It's been a long time since I made the Philly trip twice in one week (this time once for doctors' appointments for Babygirl and once for a family party), and I'd forgotten how tiring eight hundred miles of driving in one week can be.
As I was recovering from the return trip on Sunday, I got a call from my stepmother. "Your Dad is back in the hospital with pneumonia and he is not doing well at all....."
It took a couple of minutes to determine how bad she really meant he was, and to understand that what she really needed was help in deciding for sure what to do next.
I called my brother.
Bless him - despite the fact that we are both desperately busy right now, he with moving into a new home and we with preparing for the rapidly approaching wedding, he agreed to come along and do the driving.
It was after 7 PM when we left, and I fell asleep for over half an hour somewhere near the end of the drive (he actually didn't notice. He continued to talk and he says I continued to respond. I'm am quite glad I was not driving), and we arrived after 11.
In the morning we discussed the situation with our stepmother: Despite the fact that he was 'doing well' a week ago, 'doing well' was now limited to periods of being alert but disoriented, and being unable to eat solid food due to choking, being unable to hear or see, and of imagining that he was hanging out in Niagara Falls with my brother or that I was working in his nursing home. On our last visit, less than three months ago, he had begged to get out and asked to die. Currently he was desperately ill, not responding to antibiotics with another trial of antibiotics being contemplated. We discussed her spiritual concerns, and her sense of guilt and helplessness in the face of his overwhelming decline.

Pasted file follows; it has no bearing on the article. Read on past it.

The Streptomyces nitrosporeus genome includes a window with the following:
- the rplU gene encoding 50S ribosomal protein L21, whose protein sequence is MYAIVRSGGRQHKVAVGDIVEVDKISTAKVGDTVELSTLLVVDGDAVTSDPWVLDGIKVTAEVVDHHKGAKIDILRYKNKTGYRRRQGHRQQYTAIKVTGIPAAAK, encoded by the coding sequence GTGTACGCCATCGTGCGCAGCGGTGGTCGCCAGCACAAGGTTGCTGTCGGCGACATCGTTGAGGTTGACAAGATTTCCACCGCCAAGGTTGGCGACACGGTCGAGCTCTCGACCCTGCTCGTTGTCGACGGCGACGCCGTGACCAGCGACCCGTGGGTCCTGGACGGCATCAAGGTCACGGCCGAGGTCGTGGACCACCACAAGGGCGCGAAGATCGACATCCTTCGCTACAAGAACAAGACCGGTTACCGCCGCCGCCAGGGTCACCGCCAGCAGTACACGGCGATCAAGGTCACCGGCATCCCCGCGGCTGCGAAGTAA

We went to visit.
When we arrived, he was unconscious and struggling to breathe. His temperature was over 104 degrees F and he was under a cooling blanket because he wasn't responding to Tylenol. He'd been given morphine to ease his breathing.
We stayed for three hours. His temperature came down and his breathing improved a little, but he never awoke or responded. We talked with hospital staff (my brother remembers everybody from 30 years ago when we lived there, and everybody remembers him. I am far less memorable!). We shared memories. We talked quality of life. We discussed choices.
We gave him permission to stop fighting and let go. We gave her the same permission and advice. At this point even more antibiotics probably represent 'extraordinary measures' to keep him alive and he probably wouldn't approve; and in the end, they won't matter anyway.
And we came home.
I won't be able to be there when he dies, and I feel......horrible.
I did what I know he'd want: I came home to my family and started doing what needed to be done here. But...I want my Daddy. I'm almost 60 years old, and I want my Dad.
PS At 5:30 this morning, he went home.